Stim by Kevin Berry |
Published by Waspie Publishing Genres: Contemporary, New Adult
Official Synopsis: Robert is different. He has Asperger’s Syndrome. He experiences the world differently to 99% of the population. Follow his entertaining and highly empathetic story as he struggles to realise and accept who he really is, try to understand other people – which he cannot – and find a girlfriend. Especially find a girlfriend – he’s decided it’s his special project for the year. Accompanied on this transformative journey by his quirky flatmates, Chloe (who also has Asperger’s, amongst other things), Stef (who hasn’t, but doesn’t mind) and their oddly-named kitten, Robert endures a myriad of awkward moments in his quest to meet a nice, normal girl…and not even a major earthquake will stop him. This absorbing and humorous story is starkly told from Robert’s point of view, through the kaleidoscope of autistic experience.
My Thoughts: Robert is a university student with Asperger’s Syndrome who is struggling to understand and navigate the Neuro-Typical world of Christchurch, New Zealand in 2010. His goal for the year is to get a girlfriend, but things don’t always go as planned. Luckily he has his best friend, Chloe, and her cousin Stef to help him.
Stim is told through journal entries, some containing flashbacks to events that happened months before in order to give the reader a greater understanding of the characters and their motivations. What makes this story so incredible is that the author, Kevin Berry, has Asperger’s like the main character and gives Neuro-Typicals a wonderful insight into the mind of an Aspie. All of the characters were incredibly realistic and relateable in different ways. You do not need to have, or know someone who has, Asperger’s Syndrome (or is anywhere on the Autism Spectrum) to find yourself getting caught up in this story.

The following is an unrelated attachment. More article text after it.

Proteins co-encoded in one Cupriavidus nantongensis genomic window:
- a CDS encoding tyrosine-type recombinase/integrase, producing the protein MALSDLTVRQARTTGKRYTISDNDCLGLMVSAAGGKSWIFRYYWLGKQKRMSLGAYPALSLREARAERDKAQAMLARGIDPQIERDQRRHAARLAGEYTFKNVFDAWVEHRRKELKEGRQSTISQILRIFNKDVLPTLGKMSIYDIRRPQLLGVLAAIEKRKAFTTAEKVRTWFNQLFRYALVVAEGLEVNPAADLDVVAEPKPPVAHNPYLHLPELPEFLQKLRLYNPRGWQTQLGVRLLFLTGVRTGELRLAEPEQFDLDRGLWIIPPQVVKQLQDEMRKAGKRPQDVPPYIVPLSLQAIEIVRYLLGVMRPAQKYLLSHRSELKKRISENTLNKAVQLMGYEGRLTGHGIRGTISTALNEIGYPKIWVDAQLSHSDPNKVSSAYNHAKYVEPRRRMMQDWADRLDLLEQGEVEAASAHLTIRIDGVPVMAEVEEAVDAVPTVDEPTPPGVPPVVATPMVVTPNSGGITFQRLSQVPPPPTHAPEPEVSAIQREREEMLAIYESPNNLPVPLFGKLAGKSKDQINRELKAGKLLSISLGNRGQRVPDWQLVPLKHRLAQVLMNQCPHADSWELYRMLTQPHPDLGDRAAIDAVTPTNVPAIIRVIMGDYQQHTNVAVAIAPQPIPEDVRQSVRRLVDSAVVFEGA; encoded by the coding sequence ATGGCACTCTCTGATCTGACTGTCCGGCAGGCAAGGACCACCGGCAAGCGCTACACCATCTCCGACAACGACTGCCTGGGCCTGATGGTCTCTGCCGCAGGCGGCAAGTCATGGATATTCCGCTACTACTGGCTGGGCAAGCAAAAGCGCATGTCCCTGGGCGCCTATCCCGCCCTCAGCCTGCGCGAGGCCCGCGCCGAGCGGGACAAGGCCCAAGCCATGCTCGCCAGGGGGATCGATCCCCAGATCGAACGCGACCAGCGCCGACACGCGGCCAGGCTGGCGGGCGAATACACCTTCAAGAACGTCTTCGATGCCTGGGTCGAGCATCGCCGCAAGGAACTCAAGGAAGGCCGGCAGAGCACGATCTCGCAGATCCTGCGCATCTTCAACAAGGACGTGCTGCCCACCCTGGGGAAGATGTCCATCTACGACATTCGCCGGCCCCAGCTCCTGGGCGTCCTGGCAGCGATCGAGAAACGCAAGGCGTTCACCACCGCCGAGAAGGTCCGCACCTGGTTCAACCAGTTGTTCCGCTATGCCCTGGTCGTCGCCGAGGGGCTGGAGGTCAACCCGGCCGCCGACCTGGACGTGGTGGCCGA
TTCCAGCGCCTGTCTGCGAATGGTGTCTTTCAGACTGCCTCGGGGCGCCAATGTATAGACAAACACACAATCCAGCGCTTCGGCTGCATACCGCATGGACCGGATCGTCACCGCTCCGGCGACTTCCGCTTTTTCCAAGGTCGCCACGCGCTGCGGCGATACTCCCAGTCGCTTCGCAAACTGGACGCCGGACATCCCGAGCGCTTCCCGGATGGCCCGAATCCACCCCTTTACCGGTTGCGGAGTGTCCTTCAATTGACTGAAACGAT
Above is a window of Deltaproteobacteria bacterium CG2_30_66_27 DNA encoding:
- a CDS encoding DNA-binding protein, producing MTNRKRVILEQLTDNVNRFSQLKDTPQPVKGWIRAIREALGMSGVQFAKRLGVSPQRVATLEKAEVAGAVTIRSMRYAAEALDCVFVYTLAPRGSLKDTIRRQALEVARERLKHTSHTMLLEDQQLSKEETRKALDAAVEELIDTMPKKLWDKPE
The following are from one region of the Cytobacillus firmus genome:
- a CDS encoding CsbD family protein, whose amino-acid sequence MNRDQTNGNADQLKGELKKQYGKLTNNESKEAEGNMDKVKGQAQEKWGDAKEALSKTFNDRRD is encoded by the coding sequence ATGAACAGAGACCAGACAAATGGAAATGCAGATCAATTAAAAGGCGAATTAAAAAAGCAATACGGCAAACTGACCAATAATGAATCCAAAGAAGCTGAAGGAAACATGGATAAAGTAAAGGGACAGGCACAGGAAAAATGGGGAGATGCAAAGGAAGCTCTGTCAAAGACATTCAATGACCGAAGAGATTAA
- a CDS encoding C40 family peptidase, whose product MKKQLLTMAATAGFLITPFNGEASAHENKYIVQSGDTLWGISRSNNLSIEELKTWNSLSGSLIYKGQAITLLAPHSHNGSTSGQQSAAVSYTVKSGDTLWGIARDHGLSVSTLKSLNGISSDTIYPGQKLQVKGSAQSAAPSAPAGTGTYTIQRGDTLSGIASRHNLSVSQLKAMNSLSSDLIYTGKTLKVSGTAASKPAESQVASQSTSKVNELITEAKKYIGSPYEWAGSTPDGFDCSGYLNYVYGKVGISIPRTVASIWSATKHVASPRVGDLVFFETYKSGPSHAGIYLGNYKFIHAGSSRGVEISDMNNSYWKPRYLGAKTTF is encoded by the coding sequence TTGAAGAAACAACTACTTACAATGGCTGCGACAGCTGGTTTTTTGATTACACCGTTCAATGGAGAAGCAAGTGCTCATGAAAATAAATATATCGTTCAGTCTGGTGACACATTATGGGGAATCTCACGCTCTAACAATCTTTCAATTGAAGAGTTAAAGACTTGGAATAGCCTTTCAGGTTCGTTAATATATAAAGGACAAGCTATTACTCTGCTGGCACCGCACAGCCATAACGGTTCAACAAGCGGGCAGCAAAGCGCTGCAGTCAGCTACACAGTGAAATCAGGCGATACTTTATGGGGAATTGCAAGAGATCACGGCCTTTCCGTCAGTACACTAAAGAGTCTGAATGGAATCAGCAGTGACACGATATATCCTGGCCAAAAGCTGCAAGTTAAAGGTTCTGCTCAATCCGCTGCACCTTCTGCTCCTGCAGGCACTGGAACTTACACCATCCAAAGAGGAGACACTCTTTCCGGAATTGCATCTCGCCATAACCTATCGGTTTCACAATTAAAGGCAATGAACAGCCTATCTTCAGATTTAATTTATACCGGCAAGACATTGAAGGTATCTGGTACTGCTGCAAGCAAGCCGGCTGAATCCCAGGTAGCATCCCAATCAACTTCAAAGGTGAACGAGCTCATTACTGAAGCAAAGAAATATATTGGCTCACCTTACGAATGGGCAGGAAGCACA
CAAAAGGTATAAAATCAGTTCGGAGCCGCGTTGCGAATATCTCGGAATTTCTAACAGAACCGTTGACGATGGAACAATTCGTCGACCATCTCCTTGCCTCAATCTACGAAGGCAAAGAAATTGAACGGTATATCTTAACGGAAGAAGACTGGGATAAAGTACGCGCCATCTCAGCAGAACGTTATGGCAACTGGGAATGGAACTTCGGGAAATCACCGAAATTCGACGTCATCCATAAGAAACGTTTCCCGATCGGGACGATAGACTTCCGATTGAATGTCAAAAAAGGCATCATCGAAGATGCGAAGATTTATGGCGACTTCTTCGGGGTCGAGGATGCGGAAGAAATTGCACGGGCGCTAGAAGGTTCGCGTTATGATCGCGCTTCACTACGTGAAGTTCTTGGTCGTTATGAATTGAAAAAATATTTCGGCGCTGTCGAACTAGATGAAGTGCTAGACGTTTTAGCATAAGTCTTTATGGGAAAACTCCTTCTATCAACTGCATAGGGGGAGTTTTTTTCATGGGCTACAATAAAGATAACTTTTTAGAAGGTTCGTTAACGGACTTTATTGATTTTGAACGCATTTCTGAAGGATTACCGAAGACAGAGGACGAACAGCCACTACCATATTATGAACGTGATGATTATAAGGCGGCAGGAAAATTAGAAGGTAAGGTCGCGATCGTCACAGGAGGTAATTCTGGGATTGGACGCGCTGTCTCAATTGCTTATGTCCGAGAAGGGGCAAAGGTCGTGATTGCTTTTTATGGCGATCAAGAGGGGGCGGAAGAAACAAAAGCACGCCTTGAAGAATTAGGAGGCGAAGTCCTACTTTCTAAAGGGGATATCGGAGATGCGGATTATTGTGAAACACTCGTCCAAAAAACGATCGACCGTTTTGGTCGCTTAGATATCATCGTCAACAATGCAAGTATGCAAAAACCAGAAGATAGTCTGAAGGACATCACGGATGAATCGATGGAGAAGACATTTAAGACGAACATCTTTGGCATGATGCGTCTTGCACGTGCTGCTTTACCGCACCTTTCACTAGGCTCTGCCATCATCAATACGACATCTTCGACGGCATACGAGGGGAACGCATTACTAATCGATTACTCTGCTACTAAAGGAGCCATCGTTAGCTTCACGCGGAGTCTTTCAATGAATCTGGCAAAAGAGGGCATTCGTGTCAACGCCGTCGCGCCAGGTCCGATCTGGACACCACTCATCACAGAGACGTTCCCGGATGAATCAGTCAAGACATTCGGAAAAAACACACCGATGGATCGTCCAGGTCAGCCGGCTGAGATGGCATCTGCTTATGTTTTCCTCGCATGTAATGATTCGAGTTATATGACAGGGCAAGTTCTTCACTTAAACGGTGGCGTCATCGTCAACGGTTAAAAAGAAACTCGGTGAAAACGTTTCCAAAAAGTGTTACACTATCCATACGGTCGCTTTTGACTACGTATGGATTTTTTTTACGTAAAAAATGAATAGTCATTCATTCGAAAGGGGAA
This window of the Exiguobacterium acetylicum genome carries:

There were times reading this story when I wasn’t sure how to feel because while Robert’s inability to understand certain situations may cause some seemingly comedic or scary moments to an outsider, Robert, and others with Asperger’s are left confused and my heart felt like breaking. These contradicting emotions also helped to give a sense of how those living with someone who Asperger’s, such as Robert and Chloe’s flatmate Stef must feel, and how frustrating it can sometimes be.
The setting of Christchurch, New Zealand during 2010, and the first of the earthquakes that have devastated the city, is a great one. It shows how quickly things can change, how life goes on, and how people come closer together in such hardships. I have a personal connection to Christchurch during this time period in the form of a friend who lived there and whom I was greatly worried for – especially when she would send me messages about the horrible aftershocks they were experiencing, or show me pictures of the devastation. The people of Christchurch are still recovering and rebuilding from the first earthquake and many aftershocks, and though Stim only briefly focuses on the first few, hopefully it will help bring greater awareness to the situation.
Final Words: Stim is an honest and emotional portrayal of a young man with Asperger’s and living in Christchurch during the beginning of the devastating earthquakes that have rocked the city. It is also incredibly educational without ever feeling forced. A must-read!
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